Recorded in northeastern Atlantic from Norway down to the Mediterranean and Black Sea.
Locality: Audenge, Bassin d'Arcachon, 1 m, France, Atlantic Ocean, 09 October 2006, mud with algae. Length: 5mm. Lower photo showing animal feeding on eggs of Haminoea. Photographer: Marina Poddubetskaia.
Note added 26 March 2009: This species was previously known on the Forum as Stiliger bellulus.
The animal is translucent greenish or grey with a heavy mottling of black over the body and cerata. The rhinophores, sides of the head and tips of the cerata lack black pigmentation. The cerata are relatively short, but very inflated, and arranged in about 6 rows on each side of the body. The rows do not start until about half way down the body, leaving the anterior half of the body clear. It grows to about 10 mm in length.
As a sacoglossan, we might expect to find this species feeding on algae, but Bernard Picton's message below suggests that it feeds on Philine eggs (and possibly other opisthobranch eggs). Since then there has been an interesting report from Portugal (Coelho et al., 2006), showing it feeding exclusively on the eggs of Haminoea orbignyana. As Bernard Picton suggested, this raises the possibility that Calliopaea oophaga Lemche, 1974 (named for its habit of eating Philine eggs and which grows to no more than 3 mm in length) is possibly based on a juvenile of Calliopaea bellula (see Thompson & Brown, 1984 for discussion). Thompson also mentions that the Mediterranean species Stiliger vesiculosus is also oophagous and possibly a synonym. I have discussed this issue with Kathe Jensen who is the opinion that we cannot be sure until the genus is properly reviewed. Also its relationship with the genus Stiliger is also insoluble until that genus is adequately reviewed.
Despite these nomeclatural problems, this is an extremely interesting animal, having evolved from ancestors which fed on the cell sap of algae to feeding on the eggs of other opisthobranchs. The way the anterior part of the body is bare of cerata apparently to allow them to poke their heads far into egg masses reminds me of the necks of carrion-eating vultures, which are bare of feathers to assist them in poking their heads far into carcases.
Coelho, R., Malaquias, M. A. E. & Calado, G. (2006) Calliopaea bellula feeding upon egg-masses of Haminoea orbignyana: oophagy among opisthobranch molluscs. Journal of the marine biological Association, U.K., 86.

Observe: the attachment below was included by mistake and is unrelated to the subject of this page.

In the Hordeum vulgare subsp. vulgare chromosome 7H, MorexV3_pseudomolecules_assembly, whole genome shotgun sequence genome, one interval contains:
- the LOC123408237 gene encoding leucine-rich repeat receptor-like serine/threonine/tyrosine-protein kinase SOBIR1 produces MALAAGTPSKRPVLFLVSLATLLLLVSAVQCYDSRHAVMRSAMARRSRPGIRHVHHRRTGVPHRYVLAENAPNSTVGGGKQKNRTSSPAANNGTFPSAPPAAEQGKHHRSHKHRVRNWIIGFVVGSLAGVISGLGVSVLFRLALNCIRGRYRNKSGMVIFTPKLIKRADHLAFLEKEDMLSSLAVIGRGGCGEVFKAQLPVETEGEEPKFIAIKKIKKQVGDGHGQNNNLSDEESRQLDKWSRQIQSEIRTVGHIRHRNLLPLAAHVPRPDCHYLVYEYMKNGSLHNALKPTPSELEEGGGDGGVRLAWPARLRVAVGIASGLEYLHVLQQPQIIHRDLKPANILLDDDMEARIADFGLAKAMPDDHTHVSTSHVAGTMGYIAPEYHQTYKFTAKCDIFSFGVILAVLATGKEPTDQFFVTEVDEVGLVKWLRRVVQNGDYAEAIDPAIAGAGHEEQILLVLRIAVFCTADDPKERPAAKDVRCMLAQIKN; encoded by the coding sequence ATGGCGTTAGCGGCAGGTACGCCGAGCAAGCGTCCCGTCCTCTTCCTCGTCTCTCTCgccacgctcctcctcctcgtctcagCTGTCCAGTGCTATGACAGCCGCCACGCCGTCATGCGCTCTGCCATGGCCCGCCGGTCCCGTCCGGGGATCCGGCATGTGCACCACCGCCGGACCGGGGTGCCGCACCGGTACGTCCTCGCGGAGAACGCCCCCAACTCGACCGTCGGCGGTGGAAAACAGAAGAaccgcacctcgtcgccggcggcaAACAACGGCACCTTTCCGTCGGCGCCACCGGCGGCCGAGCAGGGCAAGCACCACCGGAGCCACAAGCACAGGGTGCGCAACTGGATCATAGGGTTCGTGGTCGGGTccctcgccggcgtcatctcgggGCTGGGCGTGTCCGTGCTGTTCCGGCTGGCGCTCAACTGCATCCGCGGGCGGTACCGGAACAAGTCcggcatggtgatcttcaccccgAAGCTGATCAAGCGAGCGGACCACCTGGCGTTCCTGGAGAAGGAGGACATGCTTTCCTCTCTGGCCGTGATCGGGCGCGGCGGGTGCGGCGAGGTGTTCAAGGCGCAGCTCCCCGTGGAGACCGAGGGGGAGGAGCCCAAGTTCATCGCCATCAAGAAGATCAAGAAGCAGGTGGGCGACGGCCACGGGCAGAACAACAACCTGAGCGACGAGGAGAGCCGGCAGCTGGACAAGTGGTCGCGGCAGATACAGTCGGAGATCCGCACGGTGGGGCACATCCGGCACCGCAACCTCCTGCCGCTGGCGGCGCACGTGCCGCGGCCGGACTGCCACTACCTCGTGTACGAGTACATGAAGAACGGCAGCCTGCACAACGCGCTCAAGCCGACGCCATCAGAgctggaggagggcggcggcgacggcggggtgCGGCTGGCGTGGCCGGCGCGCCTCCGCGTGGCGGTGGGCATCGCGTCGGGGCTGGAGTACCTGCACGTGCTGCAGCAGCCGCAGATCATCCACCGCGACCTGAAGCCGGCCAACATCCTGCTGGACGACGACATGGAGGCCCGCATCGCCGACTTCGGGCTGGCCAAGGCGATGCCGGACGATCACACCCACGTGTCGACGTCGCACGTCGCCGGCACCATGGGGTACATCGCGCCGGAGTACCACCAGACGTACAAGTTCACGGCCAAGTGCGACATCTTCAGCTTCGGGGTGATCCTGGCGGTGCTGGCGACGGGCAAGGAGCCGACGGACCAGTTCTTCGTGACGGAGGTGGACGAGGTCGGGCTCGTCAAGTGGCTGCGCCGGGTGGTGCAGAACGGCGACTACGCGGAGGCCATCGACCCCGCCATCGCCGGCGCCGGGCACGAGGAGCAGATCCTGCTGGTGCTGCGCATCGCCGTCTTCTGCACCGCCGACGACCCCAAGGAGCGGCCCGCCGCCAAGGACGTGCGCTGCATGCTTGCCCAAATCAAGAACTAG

Gascoigne, T. & Sigurdsson, J. B. (1977) Calliopaea oophaga Lemche, 1974, a species new to the British Fauna (Opisthobranchia: Sacoglossa) Journal of Molluscan Studies, 43, 286-289.
Gascoigne, T. & Todd, C. D. (1997) A description of a specimen of Calliopaea bellula D'Orbigny, 1857 found at Robin Hood's Bay, North Yorkshire (Opisthobranchia: Sacoglossa). Journal of Molluscan Studies, 43, 290-295.
Jensen, K. R. (1986) Observations on feeding, copulation and spawning of the ascoglossan opisthobranch Calliopaea oophaga Lemche. Ophelia, 25(2), 97-106.
Orbigny, A.d'. (1837). Memoire sur des especes et sur des genres nouveauz de l'ordre des nudibranches, observes sur les cotes de France. Magasin de Zoologie 7: 1-16.
Todd, C. D. (1982) Further observations on the ascoglossan opisthobranch Calliopaea bellula D'Orbigny. Journal of Molluscan Studies, 48, 101-102.
Thompson, T.E., 1988. Molluscs: benthic opisthobranchs (Mollusca: Gastropoda). Synopses of the British Fauna, New Series, Linnean Society. London, 2nd edn., no. 8.
Thompson, T.E. & Brown, G.H., 1984. Biology of opisthobranch molluscs, vol. II. London: The Ray Society.
Rudman, W.B., 2009 (March 26) Calliopaea bellula Orbigny, 1837. [In] Sea Slug Forum. Australian Museum, Sydney. Available from http://www.seaslugforum.net/find/callbell
March 26, 2009
From: Marina Poddubetskaia Ossokine
To complete my previous message [#22349] about Calliopaea bellula, here are the photos of Calliopaea feeding on Ercolania viridis eggs and on Haminoea eggs (I couldn't say which species, we have several ones in Arcachon).
Locality: L'Ecluse de Verdurette, Domaine de Graveyron, Audenge, Bassin d'Arcachon, 1 m, France, Atlantic , 09 October 2006.
Upper photo: 5 mm long animal feeding on Haminoea eggs.
Lower photo: 3.5 mm long animal feeding on Ercolania eggs. Photographer: Marina Poddubetskaia.
It's interesting to see how Calliopaea puts its head and the upper part of its body inside the egg ribbon to eat eggs. Please, let me know if you want more photos of it.
Photos: Marina Poddubetskaia - Nembro website